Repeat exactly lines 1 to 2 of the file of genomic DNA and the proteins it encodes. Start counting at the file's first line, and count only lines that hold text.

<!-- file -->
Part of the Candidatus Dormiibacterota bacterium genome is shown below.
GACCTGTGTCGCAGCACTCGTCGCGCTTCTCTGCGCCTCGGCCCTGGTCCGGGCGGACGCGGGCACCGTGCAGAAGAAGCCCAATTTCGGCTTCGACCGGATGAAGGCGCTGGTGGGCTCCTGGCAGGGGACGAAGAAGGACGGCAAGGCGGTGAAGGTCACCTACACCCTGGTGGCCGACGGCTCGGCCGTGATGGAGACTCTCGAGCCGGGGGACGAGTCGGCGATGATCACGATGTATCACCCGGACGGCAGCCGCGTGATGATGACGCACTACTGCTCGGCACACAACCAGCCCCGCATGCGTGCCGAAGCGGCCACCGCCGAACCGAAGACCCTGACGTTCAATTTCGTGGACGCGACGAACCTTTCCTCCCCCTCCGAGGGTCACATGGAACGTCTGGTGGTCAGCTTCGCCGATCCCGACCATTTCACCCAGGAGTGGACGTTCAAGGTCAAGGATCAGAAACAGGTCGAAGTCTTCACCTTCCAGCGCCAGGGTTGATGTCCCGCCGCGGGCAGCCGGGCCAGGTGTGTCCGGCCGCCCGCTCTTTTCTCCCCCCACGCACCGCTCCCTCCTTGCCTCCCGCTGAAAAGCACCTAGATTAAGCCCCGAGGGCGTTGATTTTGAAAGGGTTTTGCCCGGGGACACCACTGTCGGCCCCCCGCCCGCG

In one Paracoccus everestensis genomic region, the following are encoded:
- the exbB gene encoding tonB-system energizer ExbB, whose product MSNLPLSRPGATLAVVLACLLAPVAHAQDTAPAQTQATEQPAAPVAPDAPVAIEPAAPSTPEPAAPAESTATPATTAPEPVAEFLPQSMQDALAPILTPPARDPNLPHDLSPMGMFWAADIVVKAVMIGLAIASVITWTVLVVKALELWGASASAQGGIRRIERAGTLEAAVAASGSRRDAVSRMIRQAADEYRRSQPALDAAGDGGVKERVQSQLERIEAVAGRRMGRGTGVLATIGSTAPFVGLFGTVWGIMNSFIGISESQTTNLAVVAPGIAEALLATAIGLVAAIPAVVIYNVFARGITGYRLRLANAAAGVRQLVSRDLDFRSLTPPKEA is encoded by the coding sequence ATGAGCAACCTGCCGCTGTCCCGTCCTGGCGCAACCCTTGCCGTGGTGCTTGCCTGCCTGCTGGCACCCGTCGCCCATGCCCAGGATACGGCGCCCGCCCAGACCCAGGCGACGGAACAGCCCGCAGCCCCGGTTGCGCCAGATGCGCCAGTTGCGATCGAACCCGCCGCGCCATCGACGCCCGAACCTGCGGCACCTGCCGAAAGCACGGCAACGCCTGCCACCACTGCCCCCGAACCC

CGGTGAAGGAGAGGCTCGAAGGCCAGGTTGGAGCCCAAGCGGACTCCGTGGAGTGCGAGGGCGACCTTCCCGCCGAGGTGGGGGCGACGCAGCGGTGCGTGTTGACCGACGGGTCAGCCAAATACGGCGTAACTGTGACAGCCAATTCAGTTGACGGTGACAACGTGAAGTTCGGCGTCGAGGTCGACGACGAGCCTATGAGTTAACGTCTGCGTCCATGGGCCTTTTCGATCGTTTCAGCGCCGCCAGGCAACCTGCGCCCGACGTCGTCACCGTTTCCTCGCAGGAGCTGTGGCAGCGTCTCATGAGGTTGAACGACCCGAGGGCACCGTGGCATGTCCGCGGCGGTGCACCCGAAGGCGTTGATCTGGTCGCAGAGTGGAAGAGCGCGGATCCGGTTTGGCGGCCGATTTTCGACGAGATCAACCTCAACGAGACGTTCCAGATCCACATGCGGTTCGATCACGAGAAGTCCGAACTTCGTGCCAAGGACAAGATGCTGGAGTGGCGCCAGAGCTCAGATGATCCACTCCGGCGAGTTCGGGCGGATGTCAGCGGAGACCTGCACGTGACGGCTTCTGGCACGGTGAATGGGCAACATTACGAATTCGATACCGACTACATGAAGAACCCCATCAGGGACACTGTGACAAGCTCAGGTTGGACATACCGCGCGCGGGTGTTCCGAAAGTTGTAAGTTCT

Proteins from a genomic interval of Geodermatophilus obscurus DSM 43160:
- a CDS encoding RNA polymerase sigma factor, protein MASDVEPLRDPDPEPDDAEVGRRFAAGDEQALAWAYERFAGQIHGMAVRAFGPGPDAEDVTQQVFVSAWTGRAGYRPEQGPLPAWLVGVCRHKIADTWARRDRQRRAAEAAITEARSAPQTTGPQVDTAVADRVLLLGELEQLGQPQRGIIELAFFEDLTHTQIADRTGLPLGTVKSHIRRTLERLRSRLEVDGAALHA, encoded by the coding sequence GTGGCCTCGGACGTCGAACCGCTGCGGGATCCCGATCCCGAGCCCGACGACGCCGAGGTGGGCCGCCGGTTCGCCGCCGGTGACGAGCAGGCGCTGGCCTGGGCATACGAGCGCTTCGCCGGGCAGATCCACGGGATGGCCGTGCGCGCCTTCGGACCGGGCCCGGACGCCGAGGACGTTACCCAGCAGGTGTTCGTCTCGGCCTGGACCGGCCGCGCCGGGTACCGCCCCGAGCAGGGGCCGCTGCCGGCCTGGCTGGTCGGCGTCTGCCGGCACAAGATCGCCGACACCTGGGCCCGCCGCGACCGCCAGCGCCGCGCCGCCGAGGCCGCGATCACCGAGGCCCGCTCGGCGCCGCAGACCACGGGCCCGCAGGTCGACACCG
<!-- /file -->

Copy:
Part of the Candidatus Dormiibacterota bacterium genome is shown below.
GACCTGTGTCGCAGCACTCGTCGCGCTTCTCTGCGCCTCGGCCCTGGTCCGGGCGGACGCGGGCACCGTGCAGAAGAAGCCCAATTTCGGCTTCGACCGGATGAAGGCGCTGGTGGGCTCCTGGCAGGGGACGAAGAAGGACGGCAAGGCGGTGAAGGTCACCTACACCCTGGTGGCCGACGGCTCGGCCGTGATGGAGACTCTCGAGCCGGGGGACGAGTCGGCGATGATCACGATGTATCACCCGGACGGCAGCCGCGTGATGATGACGCACTACTGCTCGGCACACAACCAGCCCCGCATGCGTGCCGAAGCGGCCACCGCCGAACCGAAGACCCTGACGTTCAATTTCGTGGACGCGACGAACCTTTCCTCCCCCTCCGAGGGTCACATGGAACGTCTGGTGGTCAGCTTCGCCGATCCCGACCATTTCACCCAGGAGTGGACGTTCAAGGTCAAGGATCAGAAACAGGTCGAAGTCTTCACCTTCCAGCGCCAGGGTTGATGTCCCGCCGCGGGCAGCCGGGCCAGGTGTGTCCGGCCGCCCGCTCTTTTCTCCCCCCACGCACCGCTCCCTCCTTGCCTCCCGCTGAAAAGCACCTAGATTAAGCCCCGAGGGCGTTGATTTTGAAAGGGTTTTGCCCGGGGACACCACTGTCGGCCCCCCGCCCGCG